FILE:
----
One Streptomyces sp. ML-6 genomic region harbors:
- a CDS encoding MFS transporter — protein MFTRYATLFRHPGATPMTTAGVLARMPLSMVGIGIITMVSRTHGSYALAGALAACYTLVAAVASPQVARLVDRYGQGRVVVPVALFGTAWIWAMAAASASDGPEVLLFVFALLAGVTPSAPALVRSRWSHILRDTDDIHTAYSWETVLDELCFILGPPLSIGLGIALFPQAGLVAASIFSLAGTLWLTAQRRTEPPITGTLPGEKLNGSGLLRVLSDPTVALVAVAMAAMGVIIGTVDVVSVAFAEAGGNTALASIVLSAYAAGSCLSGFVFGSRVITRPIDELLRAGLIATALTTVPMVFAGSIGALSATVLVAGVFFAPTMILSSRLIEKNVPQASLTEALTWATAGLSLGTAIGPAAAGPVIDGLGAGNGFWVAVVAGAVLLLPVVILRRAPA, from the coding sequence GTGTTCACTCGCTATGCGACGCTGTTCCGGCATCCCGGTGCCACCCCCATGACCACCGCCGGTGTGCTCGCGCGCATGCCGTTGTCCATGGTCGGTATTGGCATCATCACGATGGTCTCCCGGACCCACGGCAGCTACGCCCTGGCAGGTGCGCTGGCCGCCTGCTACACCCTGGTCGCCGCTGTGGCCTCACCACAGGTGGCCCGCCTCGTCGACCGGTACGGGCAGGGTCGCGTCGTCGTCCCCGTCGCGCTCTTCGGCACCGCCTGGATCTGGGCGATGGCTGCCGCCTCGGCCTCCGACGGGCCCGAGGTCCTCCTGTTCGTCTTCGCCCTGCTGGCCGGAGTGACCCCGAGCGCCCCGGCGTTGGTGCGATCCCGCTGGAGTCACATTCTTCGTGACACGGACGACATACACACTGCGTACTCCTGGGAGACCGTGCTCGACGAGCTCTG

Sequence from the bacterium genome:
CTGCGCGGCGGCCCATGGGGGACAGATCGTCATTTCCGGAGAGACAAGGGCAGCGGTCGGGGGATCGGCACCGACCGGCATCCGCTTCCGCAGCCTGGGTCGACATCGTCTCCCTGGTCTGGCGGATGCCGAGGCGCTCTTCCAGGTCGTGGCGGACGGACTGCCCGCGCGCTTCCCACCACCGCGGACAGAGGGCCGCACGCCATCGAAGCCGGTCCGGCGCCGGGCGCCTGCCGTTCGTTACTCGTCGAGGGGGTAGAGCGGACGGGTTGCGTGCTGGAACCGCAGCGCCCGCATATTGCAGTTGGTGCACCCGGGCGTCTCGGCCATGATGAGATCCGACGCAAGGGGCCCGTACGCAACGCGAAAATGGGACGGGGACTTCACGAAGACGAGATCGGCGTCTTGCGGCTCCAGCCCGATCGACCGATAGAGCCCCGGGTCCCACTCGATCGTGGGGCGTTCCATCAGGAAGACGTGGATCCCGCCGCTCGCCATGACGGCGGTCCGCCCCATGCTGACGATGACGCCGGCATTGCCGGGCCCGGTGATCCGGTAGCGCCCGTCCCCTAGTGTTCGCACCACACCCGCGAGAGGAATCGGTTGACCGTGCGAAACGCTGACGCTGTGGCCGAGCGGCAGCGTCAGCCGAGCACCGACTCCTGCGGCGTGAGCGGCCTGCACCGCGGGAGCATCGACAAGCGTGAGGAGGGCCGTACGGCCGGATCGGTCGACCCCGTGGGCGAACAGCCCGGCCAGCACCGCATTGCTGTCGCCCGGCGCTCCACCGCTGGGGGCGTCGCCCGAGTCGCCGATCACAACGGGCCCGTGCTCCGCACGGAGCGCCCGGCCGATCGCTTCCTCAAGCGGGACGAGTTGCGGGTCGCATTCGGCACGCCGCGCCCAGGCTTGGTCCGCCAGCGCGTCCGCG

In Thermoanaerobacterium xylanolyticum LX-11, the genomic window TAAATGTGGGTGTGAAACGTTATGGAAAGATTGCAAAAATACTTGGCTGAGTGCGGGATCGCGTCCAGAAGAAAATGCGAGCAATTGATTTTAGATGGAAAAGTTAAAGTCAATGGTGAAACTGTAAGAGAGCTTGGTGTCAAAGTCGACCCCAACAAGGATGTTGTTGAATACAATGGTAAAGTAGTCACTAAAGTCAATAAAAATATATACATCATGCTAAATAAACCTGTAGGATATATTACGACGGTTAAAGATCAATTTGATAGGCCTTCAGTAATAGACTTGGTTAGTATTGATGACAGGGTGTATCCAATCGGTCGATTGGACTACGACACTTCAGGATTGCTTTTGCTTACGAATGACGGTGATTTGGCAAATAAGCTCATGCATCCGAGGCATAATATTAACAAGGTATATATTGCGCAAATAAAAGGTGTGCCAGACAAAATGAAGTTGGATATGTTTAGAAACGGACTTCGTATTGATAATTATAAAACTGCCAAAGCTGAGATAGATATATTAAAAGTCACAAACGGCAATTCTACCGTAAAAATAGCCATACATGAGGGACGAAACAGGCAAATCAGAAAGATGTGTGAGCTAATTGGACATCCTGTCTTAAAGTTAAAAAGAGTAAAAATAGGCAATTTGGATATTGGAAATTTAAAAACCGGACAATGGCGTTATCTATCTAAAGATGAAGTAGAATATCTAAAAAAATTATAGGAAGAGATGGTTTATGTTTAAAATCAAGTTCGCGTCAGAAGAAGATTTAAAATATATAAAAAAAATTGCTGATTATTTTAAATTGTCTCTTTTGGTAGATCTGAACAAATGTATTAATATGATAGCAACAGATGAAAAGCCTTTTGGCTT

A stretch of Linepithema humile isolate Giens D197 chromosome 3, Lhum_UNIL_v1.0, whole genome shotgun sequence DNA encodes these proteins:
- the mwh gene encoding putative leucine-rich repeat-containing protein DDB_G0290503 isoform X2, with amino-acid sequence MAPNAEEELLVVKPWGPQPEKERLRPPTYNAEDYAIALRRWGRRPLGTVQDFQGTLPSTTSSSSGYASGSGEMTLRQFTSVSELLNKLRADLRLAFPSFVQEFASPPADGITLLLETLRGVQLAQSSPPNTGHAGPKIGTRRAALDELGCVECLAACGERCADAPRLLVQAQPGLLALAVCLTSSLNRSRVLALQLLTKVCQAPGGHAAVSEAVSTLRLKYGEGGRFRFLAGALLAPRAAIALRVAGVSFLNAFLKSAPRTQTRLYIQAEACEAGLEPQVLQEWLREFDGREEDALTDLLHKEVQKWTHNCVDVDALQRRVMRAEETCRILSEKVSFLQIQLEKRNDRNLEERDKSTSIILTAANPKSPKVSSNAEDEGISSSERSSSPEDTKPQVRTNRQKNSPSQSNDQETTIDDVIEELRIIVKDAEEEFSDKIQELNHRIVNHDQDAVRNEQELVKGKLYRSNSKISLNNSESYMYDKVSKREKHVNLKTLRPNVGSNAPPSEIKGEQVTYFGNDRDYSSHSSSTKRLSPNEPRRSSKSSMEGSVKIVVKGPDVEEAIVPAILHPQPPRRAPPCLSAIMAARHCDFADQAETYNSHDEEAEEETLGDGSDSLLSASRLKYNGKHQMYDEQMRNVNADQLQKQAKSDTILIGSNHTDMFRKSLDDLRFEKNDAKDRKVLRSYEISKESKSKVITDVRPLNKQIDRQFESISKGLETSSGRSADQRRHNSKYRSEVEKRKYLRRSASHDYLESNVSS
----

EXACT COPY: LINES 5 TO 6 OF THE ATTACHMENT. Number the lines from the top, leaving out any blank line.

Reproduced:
In Thermoanaerobacterium xylanolyticum LX-11, the genomic window TAAATGTGGGTGTGAAACGTTATGGAAAGATTGCAAAAATACTTGGCTGAGTGCGGGATCGCGTCCAGAAGAAAATGCGAGCAATTGATTTTAGATGGAAAAGTTAAAGTCAATGGTGAAACTGTAAGAGAGCTTGGTGTCAAAGTCGACCCCAACAAGGATGTTGTTGAATACAATGGTAAAGTAGTCACTAAAGTCAATAAAAATATATACATCATGCTAAATAAACCTGTAGGATATATTACGACGGTTAAAGATCAATTTGATAGGCCTTCAGTAATAGACTTGGTTAGTATTGATGACAGGGTGTATCCAATCGGTCGATTGGACTACGACACTTCAGGATTGCTTTTGCTTACGAATGACGGTGATTTGGCAAATAAGCTCATGCATCCGAGGCATAATATTAACAAGGTATATATTGCGCAAATAAAAGGTGTGCCAGACAAAATGAAGTTGGATATGTTTAGAAACGGACTTCGTATTGATAATTATAAAACTGCCAAAGCTGAGATAGATATATTAAAAGTCACAAACGGCAATTCTACCGTAAAAATAGCCATACATGAGGGACGAAACAGGCAAATCAGAAAGATGTGTGAGCTAATTGGACATCCTGTCTTAAAGTTAAAAAGAGTAAAAATAGGCAATTTGGATATTGGAAATTTAAAAACCGGACAATGGCGTTATCTATCTAAAGATGAAGTAGAATATCTAAAAAAATTATAGGAAGAGATGGTTTATGTTTAAAATCAAGTTCGCGTCAGAAGAAGATTTAAAATATATAAAAAAAATTGCTGATTATTTTAAATTGTCTCTTTTGGTAGATCTGAACAAATGTATTAATATGATAGCAACAGATGAAAAGCCTTTTGGCTT

A stretch of Linepithema humile isolate Giens D197 chromosome 3, Lhum_UNIL_v1.0, whole genome shotgun sequence DNA encodes these proteins: